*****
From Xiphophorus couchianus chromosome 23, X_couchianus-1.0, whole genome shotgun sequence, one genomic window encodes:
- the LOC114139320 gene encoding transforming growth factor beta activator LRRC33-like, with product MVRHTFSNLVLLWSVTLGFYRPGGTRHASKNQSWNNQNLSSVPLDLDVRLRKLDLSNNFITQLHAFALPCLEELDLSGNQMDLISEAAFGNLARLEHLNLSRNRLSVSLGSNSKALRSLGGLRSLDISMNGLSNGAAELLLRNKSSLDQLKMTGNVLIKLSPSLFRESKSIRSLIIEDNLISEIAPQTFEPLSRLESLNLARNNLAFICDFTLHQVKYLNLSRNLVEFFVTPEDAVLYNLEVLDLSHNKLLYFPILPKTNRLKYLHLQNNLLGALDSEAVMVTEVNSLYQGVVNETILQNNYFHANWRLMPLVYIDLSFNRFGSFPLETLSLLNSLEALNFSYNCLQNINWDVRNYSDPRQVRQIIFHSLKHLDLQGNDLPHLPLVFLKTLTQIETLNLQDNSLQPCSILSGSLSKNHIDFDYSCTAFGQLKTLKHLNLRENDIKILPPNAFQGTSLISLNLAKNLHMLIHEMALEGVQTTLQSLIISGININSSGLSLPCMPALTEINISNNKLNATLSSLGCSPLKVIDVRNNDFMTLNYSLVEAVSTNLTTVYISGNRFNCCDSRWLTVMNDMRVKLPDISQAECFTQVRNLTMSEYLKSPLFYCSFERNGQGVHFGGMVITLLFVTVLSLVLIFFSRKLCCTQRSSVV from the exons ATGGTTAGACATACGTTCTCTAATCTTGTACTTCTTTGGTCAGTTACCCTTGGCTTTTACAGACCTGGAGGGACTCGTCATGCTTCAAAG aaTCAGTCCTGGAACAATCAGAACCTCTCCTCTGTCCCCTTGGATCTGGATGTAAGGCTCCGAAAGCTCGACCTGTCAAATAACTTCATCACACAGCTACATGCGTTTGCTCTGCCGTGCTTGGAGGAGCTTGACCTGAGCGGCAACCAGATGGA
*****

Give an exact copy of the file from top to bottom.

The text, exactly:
From Xiphophorus couchianus chromosome 23, X_couchianus-1.0, whole genome shotgun sequence, one genomic window encodes:
- the LOC114139320 gene encoding transforming growth factor beta activator LRRC33-like, with product MVRHTFSNLVLLWSVTLGFYRPGGTRHASKNQSWNNQNLSSVPLDLDVRLRKLDLSNNFITQLHAFALPCLEELDLSGNQMDLISEAAFGNLARLEHLNLSRNRLSVSLGSNSKALRSLGGLRSLDISMNGLSNGAAELLLRNKSSLDQLKMTGNVLIKLSPSLFRESKSIRSLIIEDNLISEIAPQTFEPLSRLESLNLARNNLAFICDFTLHQVKYLNLSRNLVEFFVTPEDAVLYNLEVLDLSHNKLLYFPILPKTNRLKYLHLQNNLLGALDSEAVMVTEVNSLYQGVVNETILQNNYFHANWRLMPLVYIDLSFNRFGSFPLETLSLLNSLEALNFSYNCLQNINWDVRNYSDPRQVRQIIFHSLKHLDLQGNDLPHLPLVFLKTLTQIETLNLQDNSLQPCSILSGSLSKNHIDFDYSCTAFGQLKTLKHLNLRENDIKILPPNAFQGTSLISLNLAKNLHMLIHEMALEGVQTTLQSLIISGININSSGLSLPCMPALTEINISNNKLNATLSSLGCSPLKVIDVRNNDFMTLNYSLVEAVSTNLTTVYISGNRFNCCDSRWLTVMNDMRVKLPDISQAECFTQVRNLTMSEYLKSPLFYCSFERNGQGVHFGGMVITLLFVTVLSLVLIFFSRKLCCTQRSSVV from the exons ATGGTTAGACATACGTTCTCTAATCTTGTACTTCTTTGGTCAGTTACCCTTGGCTTTTACAGACCTGGAGGGACTCGTCATGCTTCAAAG aaTCAGTCCTGGAACAATCAGAACCTCTCCTCTGTCCCCTTGGATCTGGATGTAAGGCTCCGAAAGCTCGACCTGTCAAATAACTTCATCACACAGCTACATGCGTTTGCTCTGCCGTGCTTGGAGGAGCTTGACCTGAGCGGCAACCAGATGGA